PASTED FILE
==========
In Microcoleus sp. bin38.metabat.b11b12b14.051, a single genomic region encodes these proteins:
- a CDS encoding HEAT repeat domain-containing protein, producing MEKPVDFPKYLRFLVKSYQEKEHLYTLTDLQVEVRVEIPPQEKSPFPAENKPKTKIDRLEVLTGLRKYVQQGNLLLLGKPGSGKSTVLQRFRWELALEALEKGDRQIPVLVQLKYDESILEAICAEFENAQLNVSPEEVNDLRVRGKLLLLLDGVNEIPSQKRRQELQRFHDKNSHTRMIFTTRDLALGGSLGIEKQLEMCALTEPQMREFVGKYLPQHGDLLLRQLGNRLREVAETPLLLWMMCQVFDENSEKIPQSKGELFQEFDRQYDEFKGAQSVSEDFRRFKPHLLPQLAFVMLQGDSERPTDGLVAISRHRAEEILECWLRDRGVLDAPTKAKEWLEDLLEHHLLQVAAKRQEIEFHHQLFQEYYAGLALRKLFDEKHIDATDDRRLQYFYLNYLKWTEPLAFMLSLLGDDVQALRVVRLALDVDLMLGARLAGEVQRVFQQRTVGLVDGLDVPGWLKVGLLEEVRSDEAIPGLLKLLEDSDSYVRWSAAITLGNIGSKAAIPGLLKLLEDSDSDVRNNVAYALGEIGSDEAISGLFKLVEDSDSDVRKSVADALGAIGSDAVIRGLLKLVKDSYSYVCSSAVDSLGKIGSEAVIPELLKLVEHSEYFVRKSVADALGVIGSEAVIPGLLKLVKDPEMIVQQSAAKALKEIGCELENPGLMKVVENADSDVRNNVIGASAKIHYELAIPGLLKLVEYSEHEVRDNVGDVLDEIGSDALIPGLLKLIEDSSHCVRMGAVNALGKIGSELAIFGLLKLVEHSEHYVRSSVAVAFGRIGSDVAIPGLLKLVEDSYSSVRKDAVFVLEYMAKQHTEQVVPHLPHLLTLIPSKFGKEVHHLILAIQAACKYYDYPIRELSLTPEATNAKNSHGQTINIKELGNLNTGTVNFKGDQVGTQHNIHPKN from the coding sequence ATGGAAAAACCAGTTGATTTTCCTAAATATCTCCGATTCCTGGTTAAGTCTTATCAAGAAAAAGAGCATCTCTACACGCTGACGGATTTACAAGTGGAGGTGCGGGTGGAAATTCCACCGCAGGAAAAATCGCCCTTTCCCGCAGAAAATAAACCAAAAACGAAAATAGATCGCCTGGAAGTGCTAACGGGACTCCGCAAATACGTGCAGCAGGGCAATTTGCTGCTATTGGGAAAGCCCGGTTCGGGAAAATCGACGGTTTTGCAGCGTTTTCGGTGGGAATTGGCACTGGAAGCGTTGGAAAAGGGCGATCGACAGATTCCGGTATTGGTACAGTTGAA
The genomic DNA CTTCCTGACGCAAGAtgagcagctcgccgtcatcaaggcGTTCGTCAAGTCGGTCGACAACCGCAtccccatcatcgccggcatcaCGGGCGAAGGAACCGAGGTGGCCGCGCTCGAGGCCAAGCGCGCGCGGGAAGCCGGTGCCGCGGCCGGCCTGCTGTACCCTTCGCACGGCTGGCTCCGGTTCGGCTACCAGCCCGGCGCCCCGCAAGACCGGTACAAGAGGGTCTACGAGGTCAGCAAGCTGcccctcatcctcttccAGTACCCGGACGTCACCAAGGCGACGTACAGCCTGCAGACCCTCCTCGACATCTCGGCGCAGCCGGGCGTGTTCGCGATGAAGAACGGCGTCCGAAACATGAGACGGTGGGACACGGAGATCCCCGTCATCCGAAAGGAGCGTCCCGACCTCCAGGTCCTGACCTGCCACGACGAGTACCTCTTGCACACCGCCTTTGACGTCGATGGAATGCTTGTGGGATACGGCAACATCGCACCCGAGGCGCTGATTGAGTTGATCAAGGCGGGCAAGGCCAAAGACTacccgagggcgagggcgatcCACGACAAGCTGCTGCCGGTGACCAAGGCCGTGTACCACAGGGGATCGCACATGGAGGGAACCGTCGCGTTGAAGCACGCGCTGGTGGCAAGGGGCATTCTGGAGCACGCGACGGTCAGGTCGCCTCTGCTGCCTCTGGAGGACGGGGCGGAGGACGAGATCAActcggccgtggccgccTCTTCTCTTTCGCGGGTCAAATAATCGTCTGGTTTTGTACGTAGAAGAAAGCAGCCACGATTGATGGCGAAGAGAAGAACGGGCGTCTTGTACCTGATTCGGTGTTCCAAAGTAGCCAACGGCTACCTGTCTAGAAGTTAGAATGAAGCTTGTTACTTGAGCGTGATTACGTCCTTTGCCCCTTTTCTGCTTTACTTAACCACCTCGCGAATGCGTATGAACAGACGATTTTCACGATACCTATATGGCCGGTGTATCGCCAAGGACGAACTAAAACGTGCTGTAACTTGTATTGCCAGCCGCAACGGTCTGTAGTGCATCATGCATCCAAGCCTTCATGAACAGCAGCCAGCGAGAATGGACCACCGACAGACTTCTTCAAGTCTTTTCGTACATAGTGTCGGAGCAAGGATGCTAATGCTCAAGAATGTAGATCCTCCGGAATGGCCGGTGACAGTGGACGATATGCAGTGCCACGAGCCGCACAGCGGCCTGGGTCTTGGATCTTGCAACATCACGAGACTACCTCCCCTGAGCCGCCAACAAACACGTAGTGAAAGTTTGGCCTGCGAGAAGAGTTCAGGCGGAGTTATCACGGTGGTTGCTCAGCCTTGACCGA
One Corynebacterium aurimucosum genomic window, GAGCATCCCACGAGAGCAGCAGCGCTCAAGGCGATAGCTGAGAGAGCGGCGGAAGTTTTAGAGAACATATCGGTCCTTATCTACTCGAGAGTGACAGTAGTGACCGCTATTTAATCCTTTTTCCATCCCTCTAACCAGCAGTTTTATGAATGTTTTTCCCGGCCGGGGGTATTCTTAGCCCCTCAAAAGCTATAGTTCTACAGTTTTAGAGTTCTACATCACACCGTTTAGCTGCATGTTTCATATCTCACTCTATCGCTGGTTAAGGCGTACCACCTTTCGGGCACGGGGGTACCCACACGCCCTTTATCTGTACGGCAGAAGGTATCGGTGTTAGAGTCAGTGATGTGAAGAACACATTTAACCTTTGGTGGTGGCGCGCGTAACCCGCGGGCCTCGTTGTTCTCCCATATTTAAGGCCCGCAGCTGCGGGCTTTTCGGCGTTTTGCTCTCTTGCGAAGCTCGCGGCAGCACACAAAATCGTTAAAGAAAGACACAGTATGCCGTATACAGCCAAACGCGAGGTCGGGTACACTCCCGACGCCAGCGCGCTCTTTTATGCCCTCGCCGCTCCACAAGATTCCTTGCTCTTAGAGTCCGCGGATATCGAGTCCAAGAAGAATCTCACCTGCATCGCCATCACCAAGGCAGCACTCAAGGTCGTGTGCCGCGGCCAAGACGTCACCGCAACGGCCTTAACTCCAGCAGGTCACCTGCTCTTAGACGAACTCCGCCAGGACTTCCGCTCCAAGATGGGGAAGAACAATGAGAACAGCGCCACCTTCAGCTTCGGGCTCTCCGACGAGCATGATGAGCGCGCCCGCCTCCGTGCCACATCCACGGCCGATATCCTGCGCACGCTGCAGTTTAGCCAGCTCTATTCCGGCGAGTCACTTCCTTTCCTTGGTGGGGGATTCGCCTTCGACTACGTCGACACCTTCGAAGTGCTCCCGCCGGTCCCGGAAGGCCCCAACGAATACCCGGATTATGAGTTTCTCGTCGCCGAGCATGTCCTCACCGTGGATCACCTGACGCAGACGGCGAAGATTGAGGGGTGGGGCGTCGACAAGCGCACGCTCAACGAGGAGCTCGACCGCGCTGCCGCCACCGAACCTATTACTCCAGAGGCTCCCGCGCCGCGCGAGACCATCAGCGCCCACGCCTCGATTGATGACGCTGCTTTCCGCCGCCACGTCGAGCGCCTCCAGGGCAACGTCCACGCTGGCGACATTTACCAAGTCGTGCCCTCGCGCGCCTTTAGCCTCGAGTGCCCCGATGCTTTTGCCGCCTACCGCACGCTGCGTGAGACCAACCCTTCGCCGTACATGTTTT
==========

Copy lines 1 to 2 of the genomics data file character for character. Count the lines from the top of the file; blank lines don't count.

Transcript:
In Microcoleus sp. bin38.metabat.b11b12b14.051, a single genomic region encodes these proteins:
- a CDS encoding HEAT repeat domain-containing protein, producing MEKPVDFPKYLRFLVKSYQEKEHLYTLTDLQVEVRVEIPPQEKSPFPAENKPKTKIDRLEVLTGLRKYVQQGNLLLLGKPGSGKSTVLQRFRWELALEALEKGDRQIPVLVQLKYDESILEAICAEFENAQLNVSPEEVNDLRVRGKLLLLLDGVNEIPSQKRRQELQRFHDKNSHTRMIFTTRDLALGGSLGIEKQLEMCALTEPQMREFVGKYLPQHGDLLLRQLGNRLREVAETPLLLWMMCQVFDENSEKIPQSKGELFQEFDRQYDEFKGAQSVSEDFRRFKPHLLPQLAFVMLQGDSERPTDGLVAISRHRAEEILECWLRDRGVLDAPTKAKEWLEDLLEHHLLQVAAKRQEIEFHHQLFQEYYAGLALRKLFDEKHIDATDDRRLQYFYLNYLKWTEPLAFMLSLLGDDVQALRVVRLALDVDLMLGARLAGEVQRVFQQRTVGLVDGLDVPGWLKVGLLEEVRSDEAIPGLLKLLEDSDSYVRWSAAITLGNIGSKAAIPGLLKLLEDSDSDVRNNVAYALGEIGSDEAISGLFKLVEDSDSDVRKSVADALGAIGSDAVIRGLLKLVKDSYSYVCSSAVDSLGKIGSEAVIPELLKLVEHSEYFVRKSVADALGVIGSEAVIPGLLKLVKDPEMIVQQSAAKALKEIGCELENPGLMKVVENADSDVRNNVIGASAKIHYELAIPGLLKLVEYSEHEVRDNVGDVLDEIGSDALIPGLLKLIEDSSHCVRMGAVNALGKIGSELAIFGLLKLVEHSEHYVRSSVAVAFGRIGSDVAIPGLLKLVEDSYSSVRKDAVFVLEYMAKQHTEQVVPHLPHLLTLIPSKFGKEVHHLILAIQAACKYYDYPIRELSLTPEATNAKNSHGQTINIKELGNLNTGTVNFKGDQVGTQHNIHPKN from the coding sequence ATGGAAAAACCAGTTGATTTTCCTAAATATCTCCGATTCCTGGTTAAGTCTTATCAAGAAAAAGAGCATCTCTACACGCTGACGGATTTACAAGTGGAGGTGCGGGTGGAAATTCCACCGCAGGAAAAATCGCCCTTTCCCGCAGAAAATAAACCAAAAACGAAAATAGATCGCCTGGAAGTGCTAACGGGACTCCGCAAATACGTGCAGCAGGGCAATTTGCTGCTATTGGGAAAGCCCGGTTCGGGAAAATCGACGGTTTTGCAGCGTTTTCGGTGGGAATTGGCACTGGAAGCGTTGGAAAAGGGCGATCGACAGATTCCGGTATTGGTACAGTTGAA